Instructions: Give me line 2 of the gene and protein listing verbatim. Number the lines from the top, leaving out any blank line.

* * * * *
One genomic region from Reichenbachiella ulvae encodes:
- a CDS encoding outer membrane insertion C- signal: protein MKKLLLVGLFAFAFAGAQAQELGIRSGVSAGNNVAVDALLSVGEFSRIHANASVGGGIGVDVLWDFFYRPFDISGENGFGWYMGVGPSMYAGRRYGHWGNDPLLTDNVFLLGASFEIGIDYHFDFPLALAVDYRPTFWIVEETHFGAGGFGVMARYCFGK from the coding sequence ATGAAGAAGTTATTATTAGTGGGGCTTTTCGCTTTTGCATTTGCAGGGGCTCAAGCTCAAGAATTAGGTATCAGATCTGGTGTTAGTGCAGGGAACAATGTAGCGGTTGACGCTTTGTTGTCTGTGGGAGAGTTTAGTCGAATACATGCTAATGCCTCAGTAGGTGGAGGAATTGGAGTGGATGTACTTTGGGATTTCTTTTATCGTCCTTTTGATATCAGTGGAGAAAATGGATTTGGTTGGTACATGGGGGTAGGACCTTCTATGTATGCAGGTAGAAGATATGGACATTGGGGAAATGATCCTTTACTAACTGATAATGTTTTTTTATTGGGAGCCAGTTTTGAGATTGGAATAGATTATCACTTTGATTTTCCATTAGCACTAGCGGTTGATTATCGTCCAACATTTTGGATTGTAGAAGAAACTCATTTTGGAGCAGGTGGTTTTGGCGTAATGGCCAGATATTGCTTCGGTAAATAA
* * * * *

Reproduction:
- a CDS encoding outer membrane insertion C- signal: protein MKKLLLVGLFAFAFAGAQAQELGIRSGVSAGNNVAVDALLSVGEFSRIHANASVGGGIGVDVLWDFFYRPFDISGENGFGWYMGVGPSMYAGRRYGHWGNDPLLTDNVFLLGASFEIGIDYHFDFPLALAVDYRPTFWIVEETHFGAGGFGVMARYCFGK from the coding sequence ATGAAGAAGTTATTATTAGTGGGGCTTTTCGCTTTTGCATTTGCAGGGGCTCAAGCTCAAGAATTAGGTATCAGATCTGGTGTTAGTGCAGGGAACAATGTAGCGGTTGACGCTTTGTTGTCTGTGGGAGAGTTTAGTCGAATACATGCTAATGCCTCAGTAGGTGGAGGAATTGGAGTGGATGTACTTTGGGATTTCTTTTATCGTCCTTTTGATATCAGTGGAGAAAATGGATTTGGTTGGTACATGGGGGTAGGACCTTCTATGTATGCAGGTAGAAGATATGGACATTGGGGAAATGATCCTTTACTAACTGATAATGTTTTTTTATTGGGAGCCAGTTTTGAGATTGGAATAGATTATCACTTTGATTTTCCATTAGCACTAGCGGTTGATTATCGTCCAACATTTTGGATTGTAGAAGAAACTCATTTTGGAGCAGGTGGTTTTGGCGTAATGGCCAGATATTGCTTCGGTAAATAA